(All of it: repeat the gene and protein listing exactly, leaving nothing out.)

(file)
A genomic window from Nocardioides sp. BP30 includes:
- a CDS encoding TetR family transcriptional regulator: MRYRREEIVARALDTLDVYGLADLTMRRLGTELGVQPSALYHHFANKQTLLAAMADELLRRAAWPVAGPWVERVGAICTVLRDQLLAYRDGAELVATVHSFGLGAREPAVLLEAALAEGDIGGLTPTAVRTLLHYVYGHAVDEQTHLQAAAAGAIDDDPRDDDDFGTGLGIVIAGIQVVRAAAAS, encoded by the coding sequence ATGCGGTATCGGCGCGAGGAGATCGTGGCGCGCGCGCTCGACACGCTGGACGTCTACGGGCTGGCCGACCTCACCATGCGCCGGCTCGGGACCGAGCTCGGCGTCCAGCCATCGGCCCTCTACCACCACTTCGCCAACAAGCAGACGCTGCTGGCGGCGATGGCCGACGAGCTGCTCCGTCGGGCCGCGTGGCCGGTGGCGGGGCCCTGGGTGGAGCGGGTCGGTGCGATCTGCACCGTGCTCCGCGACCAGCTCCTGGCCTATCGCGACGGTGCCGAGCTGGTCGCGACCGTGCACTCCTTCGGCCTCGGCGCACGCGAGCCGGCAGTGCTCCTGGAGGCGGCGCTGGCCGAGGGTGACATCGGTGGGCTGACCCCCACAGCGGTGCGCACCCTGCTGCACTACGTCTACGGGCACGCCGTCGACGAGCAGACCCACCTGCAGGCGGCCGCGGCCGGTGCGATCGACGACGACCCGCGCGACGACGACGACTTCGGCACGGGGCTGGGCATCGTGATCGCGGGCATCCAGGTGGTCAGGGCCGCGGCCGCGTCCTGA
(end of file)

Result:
A genomic window from Nocardioides sp. BP30 includes:
- a CDS encoding TetR family transcriptional regulator: MRYRREEIVARALDTLDVYGLADLTMRRLGTELGVQPSALYHHFANKQTLLAAMADELLRRAAWPVAGPWVERVGAICTVLRDQLLAYRDGAELVATVHSFGLGAREPAVLLEAALAEGDIGGLTPTAVRTLLHYVYGHAVDEQTHLQAAAAGAIDDDPRDDDDFGTGLGIVIAGIQVVRAAAAS, encoded by the coding sequence ATGCGGTATCGGCGCGAGGAGATCGTGGCGCGCGCGCTCGACACGCTGGACGTCTACGGGCTGGCCGACCTCACCATGCGCCGGCTCGGGACCGAGCTCGGCGTCCAGCCATCGGCCCTCTACCACCACTTCGCCAACAAGCAGACGCTGCTGGCGGCGATGGCCGACGAGCTGCTCCGTCGGGCCGCGTGGCCGGTGGCGGGGCCCTGGGTGGAGCGGGTCGGTGCGATCTGCACCGTGCTCCGCGACCAGCTCCTGGCCTATCGCGACGGTGCCGAGCTGGTCGCGACCGTGCACTCCTTCGGCCTCGGCGCACGCGAGCCGGCAGTGCTCCTGGAGGCGGCGCTGGCCGAGGGTGACATCGGTGGGCTGACCCCCACAGCGGTGCGCACCCTGCTGCACTACGTCTACGGGCACGCCGTCGACGAGCAGACCCACCTGCAGGCGGCCGCGGCCGGTGCGATCGACGACGACCCGCGCGACGACGACGACTTCGGCACGGGGCTGGGCATCGTGATCGCGGGCATCCAGGTGGTCAGGGCCGCGGCCGCGTCCTGA